Meet 'Cooper,' a Recently Discovered Sauropod Believed to Be Australia’s Largest Dinosaur Species

An illustration of what Australotitan cooperensis may have looked like.
An illustration of what Australotitan cooperensis may have looked like. / Vlad Konstantinov/Scott Hocknull/Eromanga Natural History Museum

If you’re a dinosaur aficionado, finding out about the discovery of a new species of sauropod probably makes you think something like “Wow, I wonder how big it was.” Along with their herbivorous diets and long necks, sauropods have a reputation for being impressively huge.

This latest one, whose fossils were discovered near Cooper Creek in Queensland, Australia, does not disappoint. Aptly named Australotitan cooperensis—or just “Cooper” for short—the prehistoric creature is thought to have been as long as a basketball court and two stories tall. It may have tipped the scales at approximately 70 tons, which is roughly half as heavy as the Statue of Liberty (without the base).

Cooper overseeing his excavation.
Cooper overseeing his excavation. / Vlad Konstantinov/Eromanga Natural History Museum

Fossils from a few other species of titanosaurian sauropods have been unearthed in Australia, but Cooper is the largest yet—on par with species found in South America. As Matt Lamanna, a paleontologist at Pittsburgh’s Carnegie Museum of Natural History, explained to The New York Times, its existence is evidence that Australia’s dinosaurs from the Cretaceous period were just as large as those in other parts of the world.

To compare Australotitan cooperensis to its far-flung relatives, researchers from the Queensland Museum and the Eromanga Natural History Museum developed 3D scans of the bones. “The 3D scans we created allowed me to carry around thousands of kilos [of] dinosaur bones in a 7-kilogram laptop. Better yet, we can now share these scans and knowledge online with the world,” Scott Hocknull, co-author of the study published in the journal PeerJ, said in a press release.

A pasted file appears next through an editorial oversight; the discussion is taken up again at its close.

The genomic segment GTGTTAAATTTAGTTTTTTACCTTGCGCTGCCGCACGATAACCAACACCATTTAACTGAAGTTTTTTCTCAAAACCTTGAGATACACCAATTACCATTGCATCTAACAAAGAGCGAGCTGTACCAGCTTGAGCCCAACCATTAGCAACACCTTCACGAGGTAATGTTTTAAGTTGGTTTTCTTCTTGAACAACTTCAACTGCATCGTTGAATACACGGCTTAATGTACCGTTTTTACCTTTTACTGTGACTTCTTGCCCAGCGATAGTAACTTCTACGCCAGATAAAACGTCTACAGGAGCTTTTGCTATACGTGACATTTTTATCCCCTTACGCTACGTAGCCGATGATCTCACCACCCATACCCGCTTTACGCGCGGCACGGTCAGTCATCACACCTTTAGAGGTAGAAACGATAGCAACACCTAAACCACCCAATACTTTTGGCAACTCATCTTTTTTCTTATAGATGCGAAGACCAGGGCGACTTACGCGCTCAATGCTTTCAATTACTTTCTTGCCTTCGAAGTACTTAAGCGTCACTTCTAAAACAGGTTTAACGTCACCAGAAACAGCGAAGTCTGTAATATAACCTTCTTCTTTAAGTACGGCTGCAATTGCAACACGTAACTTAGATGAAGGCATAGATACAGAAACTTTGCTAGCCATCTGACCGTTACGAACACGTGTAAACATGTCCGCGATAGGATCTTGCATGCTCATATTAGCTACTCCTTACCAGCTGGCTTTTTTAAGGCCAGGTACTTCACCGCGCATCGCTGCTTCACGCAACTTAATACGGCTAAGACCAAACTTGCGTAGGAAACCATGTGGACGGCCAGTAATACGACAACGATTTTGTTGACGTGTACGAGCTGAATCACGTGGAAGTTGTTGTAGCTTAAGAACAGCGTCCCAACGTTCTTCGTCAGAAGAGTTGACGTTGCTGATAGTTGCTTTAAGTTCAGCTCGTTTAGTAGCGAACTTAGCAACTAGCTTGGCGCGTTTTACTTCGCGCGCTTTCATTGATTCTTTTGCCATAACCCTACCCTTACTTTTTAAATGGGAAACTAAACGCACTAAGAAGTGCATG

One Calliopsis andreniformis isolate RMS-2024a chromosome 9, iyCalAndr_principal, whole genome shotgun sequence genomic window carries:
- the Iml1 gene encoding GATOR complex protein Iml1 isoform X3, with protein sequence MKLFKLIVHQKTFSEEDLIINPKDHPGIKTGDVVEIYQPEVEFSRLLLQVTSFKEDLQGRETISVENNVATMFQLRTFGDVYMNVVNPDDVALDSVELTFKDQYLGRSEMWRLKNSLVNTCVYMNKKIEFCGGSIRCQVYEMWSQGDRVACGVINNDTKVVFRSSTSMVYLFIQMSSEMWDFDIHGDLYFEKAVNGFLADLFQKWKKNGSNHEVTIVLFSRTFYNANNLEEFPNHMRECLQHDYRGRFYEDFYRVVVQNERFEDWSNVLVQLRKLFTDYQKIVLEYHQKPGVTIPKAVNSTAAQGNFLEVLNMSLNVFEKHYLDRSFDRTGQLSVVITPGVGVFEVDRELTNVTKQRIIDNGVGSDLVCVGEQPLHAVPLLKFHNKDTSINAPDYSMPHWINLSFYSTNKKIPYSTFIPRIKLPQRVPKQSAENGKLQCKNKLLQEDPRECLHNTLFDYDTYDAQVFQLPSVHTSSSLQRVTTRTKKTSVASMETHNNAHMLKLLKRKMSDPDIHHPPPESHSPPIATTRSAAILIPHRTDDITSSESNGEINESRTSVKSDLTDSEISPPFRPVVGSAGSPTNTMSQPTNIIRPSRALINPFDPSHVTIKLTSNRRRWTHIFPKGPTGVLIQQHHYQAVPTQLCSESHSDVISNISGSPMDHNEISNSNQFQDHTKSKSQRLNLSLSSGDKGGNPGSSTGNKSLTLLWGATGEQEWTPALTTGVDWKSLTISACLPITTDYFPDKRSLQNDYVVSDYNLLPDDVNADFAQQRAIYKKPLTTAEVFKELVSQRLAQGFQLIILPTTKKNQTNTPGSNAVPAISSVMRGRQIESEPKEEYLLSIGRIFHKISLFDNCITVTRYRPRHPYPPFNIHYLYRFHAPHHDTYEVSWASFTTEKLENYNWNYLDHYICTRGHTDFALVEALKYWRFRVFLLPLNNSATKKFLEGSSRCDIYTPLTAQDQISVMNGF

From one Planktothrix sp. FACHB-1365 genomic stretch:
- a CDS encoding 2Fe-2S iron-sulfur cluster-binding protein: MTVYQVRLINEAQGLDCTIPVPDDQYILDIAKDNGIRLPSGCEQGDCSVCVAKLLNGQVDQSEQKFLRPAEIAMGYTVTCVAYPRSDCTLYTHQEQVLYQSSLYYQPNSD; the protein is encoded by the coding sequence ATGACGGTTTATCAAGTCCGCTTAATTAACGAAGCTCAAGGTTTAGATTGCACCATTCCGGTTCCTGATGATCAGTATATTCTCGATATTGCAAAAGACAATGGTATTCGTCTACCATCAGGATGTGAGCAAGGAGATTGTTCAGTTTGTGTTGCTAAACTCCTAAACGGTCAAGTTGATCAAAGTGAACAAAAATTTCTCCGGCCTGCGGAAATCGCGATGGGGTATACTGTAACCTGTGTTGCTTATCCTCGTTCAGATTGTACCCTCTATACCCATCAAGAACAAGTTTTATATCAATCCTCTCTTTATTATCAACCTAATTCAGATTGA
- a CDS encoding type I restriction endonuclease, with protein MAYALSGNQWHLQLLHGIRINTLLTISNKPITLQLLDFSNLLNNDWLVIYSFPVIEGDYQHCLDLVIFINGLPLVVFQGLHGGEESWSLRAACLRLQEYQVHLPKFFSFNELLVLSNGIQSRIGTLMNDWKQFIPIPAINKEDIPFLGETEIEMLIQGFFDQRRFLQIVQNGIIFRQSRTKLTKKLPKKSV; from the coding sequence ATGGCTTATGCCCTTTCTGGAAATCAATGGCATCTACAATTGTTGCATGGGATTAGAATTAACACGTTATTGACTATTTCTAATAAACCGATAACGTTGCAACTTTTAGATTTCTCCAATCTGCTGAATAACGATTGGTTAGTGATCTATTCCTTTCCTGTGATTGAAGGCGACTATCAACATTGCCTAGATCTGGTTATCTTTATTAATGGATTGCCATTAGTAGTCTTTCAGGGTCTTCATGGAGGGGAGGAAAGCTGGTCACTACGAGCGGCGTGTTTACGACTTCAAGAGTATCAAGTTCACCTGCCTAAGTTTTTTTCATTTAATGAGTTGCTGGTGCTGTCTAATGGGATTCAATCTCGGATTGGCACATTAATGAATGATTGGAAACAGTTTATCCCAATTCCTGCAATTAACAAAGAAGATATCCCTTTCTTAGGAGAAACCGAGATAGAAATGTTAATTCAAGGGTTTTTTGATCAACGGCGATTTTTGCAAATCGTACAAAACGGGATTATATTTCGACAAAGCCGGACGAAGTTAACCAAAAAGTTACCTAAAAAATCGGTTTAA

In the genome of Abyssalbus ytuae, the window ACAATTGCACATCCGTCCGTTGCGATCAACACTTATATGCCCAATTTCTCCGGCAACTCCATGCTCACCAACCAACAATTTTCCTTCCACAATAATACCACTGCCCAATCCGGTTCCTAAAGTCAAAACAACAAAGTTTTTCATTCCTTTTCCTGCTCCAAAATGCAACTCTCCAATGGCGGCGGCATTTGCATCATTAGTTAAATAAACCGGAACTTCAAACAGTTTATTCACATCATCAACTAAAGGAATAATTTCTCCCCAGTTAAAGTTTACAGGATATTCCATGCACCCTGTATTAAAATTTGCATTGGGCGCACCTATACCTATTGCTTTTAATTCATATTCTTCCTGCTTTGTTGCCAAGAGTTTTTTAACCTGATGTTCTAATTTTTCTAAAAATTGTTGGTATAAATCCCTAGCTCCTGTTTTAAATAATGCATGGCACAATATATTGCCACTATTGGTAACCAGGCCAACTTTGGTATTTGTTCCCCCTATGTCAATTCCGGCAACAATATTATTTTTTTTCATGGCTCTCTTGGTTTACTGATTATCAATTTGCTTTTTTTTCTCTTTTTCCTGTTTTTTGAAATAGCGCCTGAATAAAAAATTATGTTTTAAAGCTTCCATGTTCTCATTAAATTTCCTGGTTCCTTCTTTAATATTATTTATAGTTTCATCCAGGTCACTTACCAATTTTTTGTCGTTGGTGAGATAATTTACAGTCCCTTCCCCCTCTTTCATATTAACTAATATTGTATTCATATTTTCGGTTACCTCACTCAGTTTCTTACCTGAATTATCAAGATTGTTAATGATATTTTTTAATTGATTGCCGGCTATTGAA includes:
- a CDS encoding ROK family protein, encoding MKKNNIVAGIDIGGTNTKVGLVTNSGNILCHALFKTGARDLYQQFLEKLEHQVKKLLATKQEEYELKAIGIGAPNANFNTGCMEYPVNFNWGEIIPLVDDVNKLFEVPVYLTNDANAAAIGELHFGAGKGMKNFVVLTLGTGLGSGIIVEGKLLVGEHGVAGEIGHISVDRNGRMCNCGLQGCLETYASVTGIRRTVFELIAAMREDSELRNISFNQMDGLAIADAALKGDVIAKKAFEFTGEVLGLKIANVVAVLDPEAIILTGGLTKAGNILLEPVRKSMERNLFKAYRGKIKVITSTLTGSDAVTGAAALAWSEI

Scott Hocknull and Robyn Mackenzie posing with a replica of Cooper's humerus.
Scott Hocknull and Robyn Mackenzie posing with a replica of Cooper's humerus. / Rochelle Lawrence/Eromanga Natural History Museum

The work also wouldn’t have been possible without Robyn and Stuart Mackenzie, who discovered the fossils on their farm in Eromanga, Queensland, in 2006. It wasn’t their first run-in with a dinosaur bone—their son, Sandy, had unearthed one two years earlier. With the help of their community, the Mackenzies established the Eromanga Natural History Museum so the fossils (and future fossils) could remain local. Because fossils in Australia are often spotted on private farms, grassroots involvement in discovery and excavation is vital to furthering our understanding of Australia’s prehistoric wildlife, Hocknull said. For researchers, community-founded institutions like the Mackenzies’ museum are especially important.

“Without them, none of these fossils would be found, none of them would be excavated, none of them would be prepared and none of them would be scientifically available,” Hocknull told The New York Times.

[h/t The New York Times]